The alliance's future has been decided.
The rumors began last month when some claimed Nissan intended to sell its 34 percent stake in Mitsubishi. Both automakers have since denied this. As Nissan also continues its quest to financially recover, Mitsubishi is doing the same by cutting back its presence in major markets, such as Europe. But one thing is for certain: Mitsubishi can't make it without Nissan. Instead of drifting apart, the two are actually moving closer together. Literally.
Automotive News reports that following Mitsubishi North America's having moved its US headquarters from Southern California to Franklin, Tennessee to be closer to Nissan's own HQ, cooperation will increase. The lack of physical distance will enable both brands to work more closely together on a range of product issues. For example, the all-new Mitsubishi Outlander, due in the coming months, will share a platform with the also-new Nissan Rogue.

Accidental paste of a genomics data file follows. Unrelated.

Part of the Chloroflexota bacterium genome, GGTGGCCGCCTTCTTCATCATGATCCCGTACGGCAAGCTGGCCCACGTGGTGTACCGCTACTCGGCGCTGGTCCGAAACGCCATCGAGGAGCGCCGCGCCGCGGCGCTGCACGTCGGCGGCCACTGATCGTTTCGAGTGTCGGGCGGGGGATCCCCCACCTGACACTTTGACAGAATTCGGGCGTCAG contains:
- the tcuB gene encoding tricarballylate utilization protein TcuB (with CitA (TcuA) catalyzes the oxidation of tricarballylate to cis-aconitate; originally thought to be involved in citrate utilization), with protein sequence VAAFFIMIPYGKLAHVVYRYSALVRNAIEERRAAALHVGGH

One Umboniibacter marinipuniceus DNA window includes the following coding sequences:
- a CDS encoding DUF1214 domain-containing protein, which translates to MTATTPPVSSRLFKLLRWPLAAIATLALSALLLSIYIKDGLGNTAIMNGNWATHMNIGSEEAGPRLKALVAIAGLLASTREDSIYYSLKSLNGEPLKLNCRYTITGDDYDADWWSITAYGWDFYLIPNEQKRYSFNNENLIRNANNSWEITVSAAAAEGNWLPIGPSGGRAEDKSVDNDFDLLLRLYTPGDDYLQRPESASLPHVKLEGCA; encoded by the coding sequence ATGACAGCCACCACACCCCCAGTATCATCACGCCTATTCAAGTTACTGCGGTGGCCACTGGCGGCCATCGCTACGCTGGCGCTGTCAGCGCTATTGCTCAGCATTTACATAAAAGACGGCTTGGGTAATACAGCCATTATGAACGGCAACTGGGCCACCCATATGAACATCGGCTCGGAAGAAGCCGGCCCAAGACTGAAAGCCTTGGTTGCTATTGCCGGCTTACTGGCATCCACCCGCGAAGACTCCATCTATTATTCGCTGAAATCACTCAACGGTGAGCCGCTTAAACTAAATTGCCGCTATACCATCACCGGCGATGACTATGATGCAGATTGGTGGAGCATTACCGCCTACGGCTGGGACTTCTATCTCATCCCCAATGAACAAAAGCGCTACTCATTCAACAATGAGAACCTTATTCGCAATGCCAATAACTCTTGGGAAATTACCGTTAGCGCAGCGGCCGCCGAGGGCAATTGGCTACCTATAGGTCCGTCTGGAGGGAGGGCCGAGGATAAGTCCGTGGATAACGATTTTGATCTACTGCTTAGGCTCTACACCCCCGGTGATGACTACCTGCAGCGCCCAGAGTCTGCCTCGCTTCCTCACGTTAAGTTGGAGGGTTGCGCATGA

The Outlander will continue to have its own unique styling inside and out, but its bones will be Nissan. And like the Rogue, the Outlander is the brand's best-seller in the US. Outside of America, Nissan CEO Makoto Uchida said both companies are working hard to blend their respective strengths beyond the existing cooperation in minicars, EVs, and the Southeast Asian market in general. Future US projects are likely but Uchida admitted both brands still have individual work to do.
"Right now, we are not discussing much. We say it this way - for a Mitsubishi plan, they need to build their own strategy in the US," he said. "If they think they want support from Nissan, then of course, we can support. So each brand has to build their own strategy. That comes first."
The Japanese automakers are part of the Renault-Nissan-Mitsubishi alliance, though the latter joined only four years ago. At the time, Mitsubishi was in bad shape but its new alliance membership changed everything for the better.
Beyond the new Outlander, Mitsubishi has offered very few details about future products. The Eclipse Cross received some minor updates for 2021. The Mirage sedan and hatchback, despite their age, are two of the lowest-priced new vehicles on sale right now and Mitsubishi intends to use that as a way to appeal to budget shoppers who simply require basic transportation.